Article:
The same environmentalists and biologists who have cheered the comeback of the wolf to Yellowstone National Park are cringing at a Bush administration plan proposing to give state officials in Montana, Idaho and Wyoming the authority to move or shoot wolves that have wandered beyond park boundaries into zones where prey populations of grazing animals are diminishing. Whether or not wolves are playing any role in herds" low numbers, state officials—with the blessing of the Bush administration—are hungry to take out Canis lupus.
“Local politicians and livestock interests opposed the reintroduction of wolves into Yellowstone, and now they have found a friend in the Bush administration,” says endangered species attorney Andrew Wetzler. “If adopted, this plan will set back one of the most remarkable success stories of the Endangered Species Act and cut short wolf recovery in the United States.”
Nearly exterminated by the middle of the 20th century in the U.S., the gray wolf is now thriving in and around Yellowstone, thanks to a successful reintroduction program that unleashed 35 Canadian wolves into the park in 1995. Today, some 270 wolves spread across 28 packs inhabit Yellowstone and environs, culling weak prey and generally improving the health of the park's ecosystem.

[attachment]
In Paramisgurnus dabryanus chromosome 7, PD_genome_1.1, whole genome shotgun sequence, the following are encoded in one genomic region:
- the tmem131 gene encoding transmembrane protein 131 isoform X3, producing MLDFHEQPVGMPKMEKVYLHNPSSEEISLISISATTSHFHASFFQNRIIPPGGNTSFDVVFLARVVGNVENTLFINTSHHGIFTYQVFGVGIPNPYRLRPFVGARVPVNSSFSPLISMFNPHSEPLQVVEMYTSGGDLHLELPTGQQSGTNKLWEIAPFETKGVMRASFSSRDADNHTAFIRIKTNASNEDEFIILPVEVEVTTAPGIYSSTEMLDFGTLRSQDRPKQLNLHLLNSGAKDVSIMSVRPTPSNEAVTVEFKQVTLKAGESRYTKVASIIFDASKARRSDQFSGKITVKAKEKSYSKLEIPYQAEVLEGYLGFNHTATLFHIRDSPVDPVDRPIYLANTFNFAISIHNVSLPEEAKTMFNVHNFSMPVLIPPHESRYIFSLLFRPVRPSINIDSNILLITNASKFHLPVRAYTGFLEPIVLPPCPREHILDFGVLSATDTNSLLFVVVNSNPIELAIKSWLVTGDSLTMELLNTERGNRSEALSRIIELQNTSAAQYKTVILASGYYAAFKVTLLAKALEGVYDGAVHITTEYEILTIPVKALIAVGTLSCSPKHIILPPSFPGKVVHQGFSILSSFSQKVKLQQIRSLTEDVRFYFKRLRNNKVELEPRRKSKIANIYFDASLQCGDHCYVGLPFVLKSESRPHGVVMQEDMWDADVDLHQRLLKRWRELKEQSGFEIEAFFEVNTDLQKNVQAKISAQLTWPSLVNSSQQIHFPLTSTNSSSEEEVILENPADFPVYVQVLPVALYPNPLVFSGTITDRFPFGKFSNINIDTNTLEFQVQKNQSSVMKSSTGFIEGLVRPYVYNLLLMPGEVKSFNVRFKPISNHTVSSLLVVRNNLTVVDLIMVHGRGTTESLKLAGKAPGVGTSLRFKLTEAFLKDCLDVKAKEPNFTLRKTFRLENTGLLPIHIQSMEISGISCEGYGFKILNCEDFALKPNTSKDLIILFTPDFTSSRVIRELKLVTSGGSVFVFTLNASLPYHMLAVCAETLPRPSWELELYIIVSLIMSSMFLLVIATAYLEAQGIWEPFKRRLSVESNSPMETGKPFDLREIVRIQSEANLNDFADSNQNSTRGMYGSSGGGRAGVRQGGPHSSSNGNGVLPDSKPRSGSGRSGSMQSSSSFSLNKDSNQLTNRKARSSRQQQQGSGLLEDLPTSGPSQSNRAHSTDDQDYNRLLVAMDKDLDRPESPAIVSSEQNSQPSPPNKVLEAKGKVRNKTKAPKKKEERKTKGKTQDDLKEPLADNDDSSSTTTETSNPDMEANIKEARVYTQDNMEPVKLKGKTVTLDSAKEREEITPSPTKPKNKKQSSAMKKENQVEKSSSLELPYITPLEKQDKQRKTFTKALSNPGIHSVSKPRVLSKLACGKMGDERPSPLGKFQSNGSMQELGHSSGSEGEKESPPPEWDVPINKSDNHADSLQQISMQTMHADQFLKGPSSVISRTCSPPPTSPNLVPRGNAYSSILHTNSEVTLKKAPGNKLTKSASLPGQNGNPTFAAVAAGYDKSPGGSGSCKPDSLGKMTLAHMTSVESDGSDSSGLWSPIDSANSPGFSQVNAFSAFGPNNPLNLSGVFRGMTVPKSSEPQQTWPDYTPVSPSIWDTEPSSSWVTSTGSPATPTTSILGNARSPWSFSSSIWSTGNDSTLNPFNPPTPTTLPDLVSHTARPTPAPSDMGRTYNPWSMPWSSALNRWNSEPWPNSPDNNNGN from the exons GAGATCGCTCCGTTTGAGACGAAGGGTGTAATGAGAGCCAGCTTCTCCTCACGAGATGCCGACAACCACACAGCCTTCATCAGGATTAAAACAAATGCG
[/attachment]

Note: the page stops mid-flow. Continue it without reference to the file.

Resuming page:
State officials from Montana, Idaho and Wyoming are expressly interested in exterminating wolves from the region and have been working with the Bush administration for over a year in order to gain decision-making authority on the issue. Sympathetic legislators could try to push legislation through this summer, which would weaken protections for the as-of-yet still-endangered gray wolf.